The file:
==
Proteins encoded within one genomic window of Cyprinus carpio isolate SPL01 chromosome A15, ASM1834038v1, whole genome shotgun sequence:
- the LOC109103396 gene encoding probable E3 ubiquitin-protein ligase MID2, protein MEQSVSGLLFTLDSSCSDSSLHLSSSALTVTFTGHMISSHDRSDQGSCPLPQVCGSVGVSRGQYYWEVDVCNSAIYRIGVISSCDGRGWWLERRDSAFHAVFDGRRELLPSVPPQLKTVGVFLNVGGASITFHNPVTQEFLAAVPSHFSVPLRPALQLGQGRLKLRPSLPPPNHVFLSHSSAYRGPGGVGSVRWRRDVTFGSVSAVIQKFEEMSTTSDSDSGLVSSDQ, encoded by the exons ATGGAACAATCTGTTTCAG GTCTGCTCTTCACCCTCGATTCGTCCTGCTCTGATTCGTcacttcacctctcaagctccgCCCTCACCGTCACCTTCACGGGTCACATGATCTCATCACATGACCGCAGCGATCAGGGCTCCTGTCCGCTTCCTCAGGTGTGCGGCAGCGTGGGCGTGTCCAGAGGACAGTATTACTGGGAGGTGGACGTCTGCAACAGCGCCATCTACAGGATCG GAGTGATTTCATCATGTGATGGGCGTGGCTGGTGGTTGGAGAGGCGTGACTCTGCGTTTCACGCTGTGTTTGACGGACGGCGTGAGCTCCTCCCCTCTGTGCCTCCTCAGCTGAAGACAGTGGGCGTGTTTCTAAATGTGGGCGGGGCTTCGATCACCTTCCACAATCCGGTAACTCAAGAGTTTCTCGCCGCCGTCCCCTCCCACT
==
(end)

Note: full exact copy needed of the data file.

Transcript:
Proteins encoded within one genomic window of Cyprinus carpio isolate SPL01 chromosome A15, ASM1834038v1, whole genome shotgun sequence:
- the LOC109103396 gene encoding probable E3 ubiquitin-protein ligase MID2, protein MEQSVSGLLFTLDSSCSDSSLHLSSSALTVTFTGHMISSHDRSDQGSCPLPQVCGSVGVSRGQYYWEVDVCNSAIYRIGVISSCDGRGWWLERRDSAFHAVFDGRRELLPSVPPQLKTVGVFLNVGGASITFHNPVTQEFLAAVPSHFSVPLRPALQLGQGRLKLRPSLPPPNHVFLSHSSAYRGPGGVGSVRWRRDVTFGSVSAVIQKFEEMSTTSDSDSGLVSSDQ, encoded by the exons ATGGAACAATCTGTTTCAG GTCTGCTCTTCACCCTCGATTCGTCCTGCTCTGATTCGTcacttcacctctcaagctccgCCCTCACCGTCACCTTCACGGGTCACATGATCTCATCACATGACCGCAGCGATCAGGGCTCCTGTCCGCTTCCTCAGGTGTGCGGCAGCGTGGGCGTGTCCAGAGGACAGTATTACTGGGAGGTGGACGTCTGCAACAGCGCCATCTACAGGATCG GAGTGATTTCATCATGTGATGGGCGTGGCTGGTGGTTGGAGAGGCGTGACTCTGCGTTTCACGCTGTGTTTGACGGACGGCGTGAGCTCCTCCCCTCTGTGCCTCCTCAGCTGAAGACAGTGGGCGTGTTTCTAAATGTGGGCGGGGCTTCGATCACCTTCCACAATCCGGTAACTCAAGAGTTTCTCGCCGCCGTCCCCTCCCACT